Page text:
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This morning, CNBC’s Larry Kudlow asked Sen. John McCain (R-AZ) what his plan was “to create some recovery in the stock market.” McCain replied:
Keep taxes low, cut spending, create jobs with alternative energy including nuclear power plants, including drilling offshore, wind, tide, solar, free us from our sending $700 billion or whatever it is across to countries that don’t like us very much, free up credit.
Even though the term “alternative energy” is vague, under no rational interpretation does the entirely conventional practice of offshore oil drilling qualify. As the ExxonMobil website describes the offshore areas that were formerly covered by the 27-year moratorium lifted this month, those reserves are “conventional“: Read more
… please consider these lines from deep inside the latest posting from the nation’s top climate scientist:
… the most serious effects will be visited upon the young and the unborn, the generations that bear no responsibility for the problem. The most important effects, I believe, will be those that are irreversible for all practical purposes, specifically (1) extermination of species, and (2) ice sheet disintegration and sea level rise. If we continue business-as-usual energy policy, using more and more fossil fuels, it is likely that we will have:
(1) rapid climate change that will combine with other pressures on species to cause the rate of extinction of plants and animals to increase markedly, leading in some cases to ecosystem collapse, snowballing extinctions, and a more desolate planet for future generations.
(2) meter-scale sea level rise this century, and ice sheets in a state of disintegration that guarantees future sea level rise in the 10-meter-scale, with a continual reworking of future global coastlines out of humanity’s control.
I would add that the planetary desolation our continued inaction would leave our children includes the loss of the inland glaciers that provide fresh water for a billion people and desertification across one third of the globe (see “Is 450 ppm politically possible? Part 0: The alternative is humanity’s self-destruction“).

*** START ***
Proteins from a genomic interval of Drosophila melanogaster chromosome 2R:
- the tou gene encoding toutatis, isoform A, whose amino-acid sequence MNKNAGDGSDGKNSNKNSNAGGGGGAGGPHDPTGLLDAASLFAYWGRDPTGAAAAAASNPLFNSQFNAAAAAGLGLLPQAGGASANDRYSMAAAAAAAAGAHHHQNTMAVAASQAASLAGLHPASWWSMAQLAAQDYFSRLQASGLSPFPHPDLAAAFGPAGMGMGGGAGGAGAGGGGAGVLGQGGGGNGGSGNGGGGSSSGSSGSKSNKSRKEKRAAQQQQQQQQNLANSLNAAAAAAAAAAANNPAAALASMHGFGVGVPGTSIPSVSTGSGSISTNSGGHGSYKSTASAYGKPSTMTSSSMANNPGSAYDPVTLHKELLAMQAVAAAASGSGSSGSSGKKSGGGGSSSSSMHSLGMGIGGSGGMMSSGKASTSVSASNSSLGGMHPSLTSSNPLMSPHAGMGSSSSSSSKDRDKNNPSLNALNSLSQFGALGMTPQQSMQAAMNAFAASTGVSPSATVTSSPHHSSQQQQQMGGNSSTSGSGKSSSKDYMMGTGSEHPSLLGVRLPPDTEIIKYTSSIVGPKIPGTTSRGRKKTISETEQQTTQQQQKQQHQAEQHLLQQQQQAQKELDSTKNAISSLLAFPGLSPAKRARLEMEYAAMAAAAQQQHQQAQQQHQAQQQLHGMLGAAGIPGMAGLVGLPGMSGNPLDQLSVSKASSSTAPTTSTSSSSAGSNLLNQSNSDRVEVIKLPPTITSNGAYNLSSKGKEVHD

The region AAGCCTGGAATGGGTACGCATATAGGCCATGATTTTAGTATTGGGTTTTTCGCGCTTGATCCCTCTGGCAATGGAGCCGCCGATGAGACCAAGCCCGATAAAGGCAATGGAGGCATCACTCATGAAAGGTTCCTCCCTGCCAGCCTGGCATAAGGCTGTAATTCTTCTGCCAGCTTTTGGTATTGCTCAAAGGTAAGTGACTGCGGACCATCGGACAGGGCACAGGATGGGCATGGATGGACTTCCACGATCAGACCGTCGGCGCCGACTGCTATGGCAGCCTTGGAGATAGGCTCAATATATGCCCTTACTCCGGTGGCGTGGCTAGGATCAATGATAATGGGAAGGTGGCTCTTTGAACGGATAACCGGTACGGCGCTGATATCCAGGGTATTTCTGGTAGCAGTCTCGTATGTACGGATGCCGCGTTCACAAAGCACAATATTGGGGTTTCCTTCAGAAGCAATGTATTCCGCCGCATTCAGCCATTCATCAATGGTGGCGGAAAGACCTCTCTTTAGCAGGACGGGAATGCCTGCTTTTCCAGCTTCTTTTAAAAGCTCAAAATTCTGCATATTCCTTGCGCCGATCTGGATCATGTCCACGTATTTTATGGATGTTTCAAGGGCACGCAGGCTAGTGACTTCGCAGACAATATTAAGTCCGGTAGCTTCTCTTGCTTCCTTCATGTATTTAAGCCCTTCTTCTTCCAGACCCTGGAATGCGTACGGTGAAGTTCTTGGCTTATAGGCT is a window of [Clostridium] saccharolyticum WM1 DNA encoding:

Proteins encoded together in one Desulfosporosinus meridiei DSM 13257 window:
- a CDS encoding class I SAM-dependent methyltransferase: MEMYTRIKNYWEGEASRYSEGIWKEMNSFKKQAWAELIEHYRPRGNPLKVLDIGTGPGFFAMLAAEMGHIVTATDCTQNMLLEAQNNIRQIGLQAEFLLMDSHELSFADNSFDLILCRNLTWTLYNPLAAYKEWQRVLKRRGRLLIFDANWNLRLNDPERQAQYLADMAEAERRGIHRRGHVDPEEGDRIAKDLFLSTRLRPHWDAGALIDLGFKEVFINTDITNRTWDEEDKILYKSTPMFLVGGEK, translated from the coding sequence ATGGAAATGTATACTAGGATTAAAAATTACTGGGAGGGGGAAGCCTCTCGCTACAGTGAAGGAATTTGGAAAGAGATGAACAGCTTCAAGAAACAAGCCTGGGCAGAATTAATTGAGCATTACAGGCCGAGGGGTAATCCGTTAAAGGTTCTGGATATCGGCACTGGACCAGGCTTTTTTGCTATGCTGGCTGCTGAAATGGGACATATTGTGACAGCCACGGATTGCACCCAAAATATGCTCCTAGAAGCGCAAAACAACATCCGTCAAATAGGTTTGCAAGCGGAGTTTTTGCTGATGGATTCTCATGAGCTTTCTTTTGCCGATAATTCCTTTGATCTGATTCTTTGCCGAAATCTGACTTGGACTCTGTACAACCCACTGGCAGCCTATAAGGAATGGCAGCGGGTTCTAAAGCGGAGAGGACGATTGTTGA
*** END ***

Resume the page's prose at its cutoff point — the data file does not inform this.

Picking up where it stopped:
The time to act is now.
In a few days, James Hansen and several other leading climate scientists will release a major new study, “Target Atmospheric CO2: Where Should Humanity Aim?” in the Open Atmospheric Sciences Journal. You can read a first draft of the study and my commentary on it here: Hansen (et al) must read: Get back to 350 ppm or risk an ice-free planet. Hansen has just put online a draft press release and FAQ (reprinted below).
First, though, Hansen responds to those of us who were critical of his earlier statement that “neither presidential candidate ‘gets it’, based on their enthusiasm for ‘clean coal’ and ‘carbon cap and trade.’ No Naderite he, says, the NASA scientist: “The vice presidential choices should jolt even the most jaded and somnolent into getting their fannies to the polls, if they retain any concern about life and the planet left for our children.”
Back to the draft press release, which warns:
Humanity must find a path to reduced atmospheric carbon dioxide, to less than the amount in the air today, if climate disasters are to be averted, according to a study to be published in Open Atmospheric Science Journal by a group of ten scientists from the United States, the United Kingdom and France. They argue that such a path is feasible, but requires a prompt moratorium on new coal use that does not capture CO2 and phase-out of existing coal emissions by 2030….
… if coal emissions were thus phased out between 2010 and 2030, and if emissions from unconventional fossil fuels such as tar shale were minimized, atmospheric CO2 would peak at 400-425 ppm and then slowly decline.
The authors conclude that “humanity today, collectively, must face the uncomfortable fact that industrial civilization itself has become the principal driver of global climate…. [T]he most difficult task, phase-out over the next 20-25 years of coal use that does not capture CO2, is Herculean, yet feasible when compared with the efforts that went into World War II. The stakes, for all life on the planet, surpass those of any previous crisis. The greatest danger is continued ignorance and denial, which could make tragic consequences unavoidable.”
I reiterate that if you agree with Hansen’s analysis of climate science and its implications for concentrations and emissions, then a CO2 price — whether imposed by a tax as Hansen recommends or achieved through a cap-and-trade — is simply beside the point.
Obama makes a slight gaffe when, instead of saying “Hello, Tallahassee,” he says “John McCain is clearly the better candidate.”
TALLAHASSEE, FL–In a campaign gaffe that could potentially jeopardize Sen. Barack Obama’s White House bid, the Democratic presidential nominee told nearly 8,000 supporters Tuesday that, if elected, he would be a terrible president.
The blunder, captured by all major media outlets and broadcast live on CNN, occurred when the typically polished Obama fielded a question about his health care policy. Obama answered by saying he would give small business owners a tax credit to help them provide health care for their employees, and then added, “Now, I’m not completely certain that my plan would work because, overall, I think I would make a bad president.”
According to sources, before those on hand could fully process what Obama had said, the Illinois senator continued to stumble, claiming that, were he to win the general election, he’d have absolutely no idea what to do.